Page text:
Location matters with tomatoes. Choose a place where they will get full sunshine, yet be sheltered from high winds, traffic, and hungry herbivores. If you don’t have enough space, many varieties of tomatoes can thrive in large patio pots.
When growing tomatoes, the soil is important.
Before planting, make sure the soil has the proper acidity and that it drains well. Digging in some well-aged compost will provide slow release of nutrients and add more organic material to sandy soil. On the other hand, if the soil has too much clay to drain well, digging in a little sand along with the compost will lighten it up. The people at your local nursery can help you adjust your particular soil so it is ideal for growing tomatoes.
Do some homework online or ask your neighbors which varieties of tomatoes do best in your area. If you plan on growing tomatoes from seed, start them early indoors and transplant them when the chance of frost is over. Choose healthy looking plants from your nursery if you prefer, but remember to select a type that grows well in local conditions. Plant them early in the morning or in the evening so they have time to adjust to the heat of the day, or cover the new plants with shade cloth for a few days.
Maintenance when growing tomatoes.
Continuing care for tomato plants is pretty basic. Water them thoroughly, using a metal rod to check that the water is reaching the roots. Fertilize as needed, but don’t over do it and burn the plants. Many types of tomatoes require a wire cage to support them as they grow to keep the heavy fruit from drooping to the ground.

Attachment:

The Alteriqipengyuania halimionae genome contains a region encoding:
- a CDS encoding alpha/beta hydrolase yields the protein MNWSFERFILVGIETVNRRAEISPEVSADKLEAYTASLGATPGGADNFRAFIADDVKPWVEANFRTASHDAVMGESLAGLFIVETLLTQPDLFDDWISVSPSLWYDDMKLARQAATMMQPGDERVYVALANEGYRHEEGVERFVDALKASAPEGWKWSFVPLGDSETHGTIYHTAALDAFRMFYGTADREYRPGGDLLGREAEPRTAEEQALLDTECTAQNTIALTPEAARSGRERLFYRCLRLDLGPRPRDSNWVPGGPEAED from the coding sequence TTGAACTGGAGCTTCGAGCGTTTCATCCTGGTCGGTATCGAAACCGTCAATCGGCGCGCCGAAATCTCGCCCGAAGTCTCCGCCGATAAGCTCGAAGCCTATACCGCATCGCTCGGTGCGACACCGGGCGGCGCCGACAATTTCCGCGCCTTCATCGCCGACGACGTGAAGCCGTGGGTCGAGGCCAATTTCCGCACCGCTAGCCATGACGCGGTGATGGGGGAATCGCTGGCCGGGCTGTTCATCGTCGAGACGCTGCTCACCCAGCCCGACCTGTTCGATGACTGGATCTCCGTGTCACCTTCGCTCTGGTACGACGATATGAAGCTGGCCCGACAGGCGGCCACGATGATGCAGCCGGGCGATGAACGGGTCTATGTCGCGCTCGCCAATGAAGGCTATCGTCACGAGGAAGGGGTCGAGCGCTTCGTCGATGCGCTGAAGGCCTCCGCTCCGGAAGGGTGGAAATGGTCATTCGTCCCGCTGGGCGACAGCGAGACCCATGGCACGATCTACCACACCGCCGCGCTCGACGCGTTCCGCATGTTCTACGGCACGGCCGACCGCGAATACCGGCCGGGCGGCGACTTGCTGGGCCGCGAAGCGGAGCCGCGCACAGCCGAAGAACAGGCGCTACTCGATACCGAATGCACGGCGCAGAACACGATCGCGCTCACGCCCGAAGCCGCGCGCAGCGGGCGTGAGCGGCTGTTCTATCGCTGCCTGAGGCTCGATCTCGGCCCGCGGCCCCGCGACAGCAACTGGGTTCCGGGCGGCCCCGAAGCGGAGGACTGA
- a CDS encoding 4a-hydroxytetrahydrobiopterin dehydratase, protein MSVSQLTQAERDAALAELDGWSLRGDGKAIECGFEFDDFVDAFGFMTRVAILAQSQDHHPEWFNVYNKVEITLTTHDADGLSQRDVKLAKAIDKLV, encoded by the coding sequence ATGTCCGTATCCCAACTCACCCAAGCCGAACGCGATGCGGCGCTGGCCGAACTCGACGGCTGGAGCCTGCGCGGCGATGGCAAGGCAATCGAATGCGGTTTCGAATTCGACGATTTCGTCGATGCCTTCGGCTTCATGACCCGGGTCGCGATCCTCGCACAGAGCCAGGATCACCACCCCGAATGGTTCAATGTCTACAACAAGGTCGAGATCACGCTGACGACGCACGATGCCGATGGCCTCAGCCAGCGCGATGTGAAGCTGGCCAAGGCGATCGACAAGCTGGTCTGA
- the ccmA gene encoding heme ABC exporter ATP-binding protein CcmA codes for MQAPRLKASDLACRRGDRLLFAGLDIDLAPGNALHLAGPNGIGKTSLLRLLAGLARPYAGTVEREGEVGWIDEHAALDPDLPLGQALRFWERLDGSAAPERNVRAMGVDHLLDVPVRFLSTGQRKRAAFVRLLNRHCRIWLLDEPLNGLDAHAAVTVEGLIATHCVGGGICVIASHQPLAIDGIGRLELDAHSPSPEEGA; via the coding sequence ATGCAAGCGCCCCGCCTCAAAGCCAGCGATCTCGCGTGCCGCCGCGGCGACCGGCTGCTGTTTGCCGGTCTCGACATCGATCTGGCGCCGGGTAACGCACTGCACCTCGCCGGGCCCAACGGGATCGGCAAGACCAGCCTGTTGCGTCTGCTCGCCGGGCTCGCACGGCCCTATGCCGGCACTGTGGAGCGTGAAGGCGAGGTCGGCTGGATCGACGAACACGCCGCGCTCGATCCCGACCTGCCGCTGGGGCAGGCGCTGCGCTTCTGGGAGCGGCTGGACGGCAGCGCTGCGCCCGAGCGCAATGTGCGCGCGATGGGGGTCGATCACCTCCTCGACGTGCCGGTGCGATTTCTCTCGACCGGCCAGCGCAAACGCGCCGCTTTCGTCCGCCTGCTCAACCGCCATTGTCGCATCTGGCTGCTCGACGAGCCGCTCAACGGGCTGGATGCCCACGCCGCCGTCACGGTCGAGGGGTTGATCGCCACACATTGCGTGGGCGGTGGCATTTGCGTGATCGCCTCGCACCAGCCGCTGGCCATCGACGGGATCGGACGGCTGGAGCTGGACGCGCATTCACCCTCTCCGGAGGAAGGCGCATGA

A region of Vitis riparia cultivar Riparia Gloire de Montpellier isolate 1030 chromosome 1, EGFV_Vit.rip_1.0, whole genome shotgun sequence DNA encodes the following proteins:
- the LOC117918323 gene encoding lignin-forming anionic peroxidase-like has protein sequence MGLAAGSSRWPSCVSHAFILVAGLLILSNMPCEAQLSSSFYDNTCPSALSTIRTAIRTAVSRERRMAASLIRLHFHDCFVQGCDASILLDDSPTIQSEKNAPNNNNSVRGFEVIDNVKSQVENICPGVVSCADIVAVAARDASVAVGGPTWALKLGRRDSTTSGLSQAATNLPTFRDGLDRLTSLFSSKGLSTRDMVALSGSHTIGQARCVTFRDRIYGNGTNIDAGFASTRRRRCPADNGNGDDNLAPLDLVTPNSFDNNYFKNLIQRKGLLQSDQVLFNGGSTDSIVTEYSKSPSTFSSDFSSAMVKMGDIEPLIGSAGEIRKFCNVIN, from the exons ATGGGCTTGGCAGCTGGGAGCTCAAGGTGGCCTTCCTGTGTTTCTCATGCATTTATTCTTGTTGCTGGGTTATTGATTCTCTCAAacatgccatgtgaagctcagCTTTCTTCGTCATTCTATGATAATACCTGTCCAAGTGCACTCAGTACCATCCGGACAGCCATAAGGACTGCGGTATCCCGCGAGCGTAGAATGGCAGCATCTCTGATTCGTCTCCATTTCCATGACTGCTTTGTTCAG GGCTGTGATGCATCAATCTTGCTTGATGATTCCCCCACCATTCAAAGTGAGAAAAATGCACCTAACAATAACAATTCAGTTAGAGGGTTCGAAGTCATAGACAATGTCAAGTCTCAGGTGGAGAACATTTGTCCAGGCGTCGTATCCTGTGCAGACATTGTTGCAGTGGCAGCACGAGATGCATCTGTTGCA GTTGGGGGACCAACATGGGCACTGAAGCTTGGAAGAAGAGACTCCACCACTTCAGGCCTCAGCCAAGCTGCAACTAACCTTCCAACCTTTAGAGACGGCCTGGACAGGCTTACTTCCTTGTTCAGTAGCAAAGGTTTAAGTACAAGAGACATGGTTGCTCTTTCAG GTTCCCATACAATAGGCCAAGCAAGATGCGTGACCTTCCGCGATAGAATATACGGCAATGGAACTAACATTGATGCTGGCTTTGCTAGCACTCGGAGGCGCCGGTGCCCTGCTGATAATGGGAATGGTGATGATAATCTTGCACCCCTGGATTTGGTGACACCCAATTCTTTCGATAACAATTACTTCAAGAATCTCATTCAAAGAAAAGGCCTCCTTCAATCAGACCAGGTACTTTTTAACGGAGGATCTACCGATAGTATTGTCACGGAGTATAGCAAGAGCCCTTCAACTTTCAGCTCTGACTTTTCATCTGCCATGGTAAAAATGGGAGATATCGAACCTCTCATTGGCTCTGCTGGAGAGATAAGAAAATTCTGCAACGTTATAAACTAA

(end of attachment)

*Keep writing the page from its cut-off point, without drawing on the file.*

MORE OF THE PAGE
Check for pests daily, looking under the leaves and along the stems. If you find a few aphids or worms, you can just pick them off by hand. Larger infestations require dousing with soapy water or knocking off with a jet from the hose. If you have to resort to chemical pesticides, choose one which is safe for food crops and follow all directions carefully.
Enjoy the results of growing tomatoes at home.
Keep up with the harvest. It’s fine to pick tomatoes a little green because they will finish ripening on a kitchen counter, but they are at their best when picked at the peak of perfection. If your plants are especially leafy, be sure to peek under the leaves so you don’t miss any. Remove any bad tomatoes right away to avoid diseases. The more fruit you pick, the more the plants will produce.
To enjoy delicious tomatoes fresh from your own garden, prepare your soil carefully and choose an appropriate variety. Once you have tasted home-grown tomatoes, you will never want to rely on the store-bought kind again. Simple watering, fertilizing, and pest control should make growing tomatoes a not-so-difficult task to do.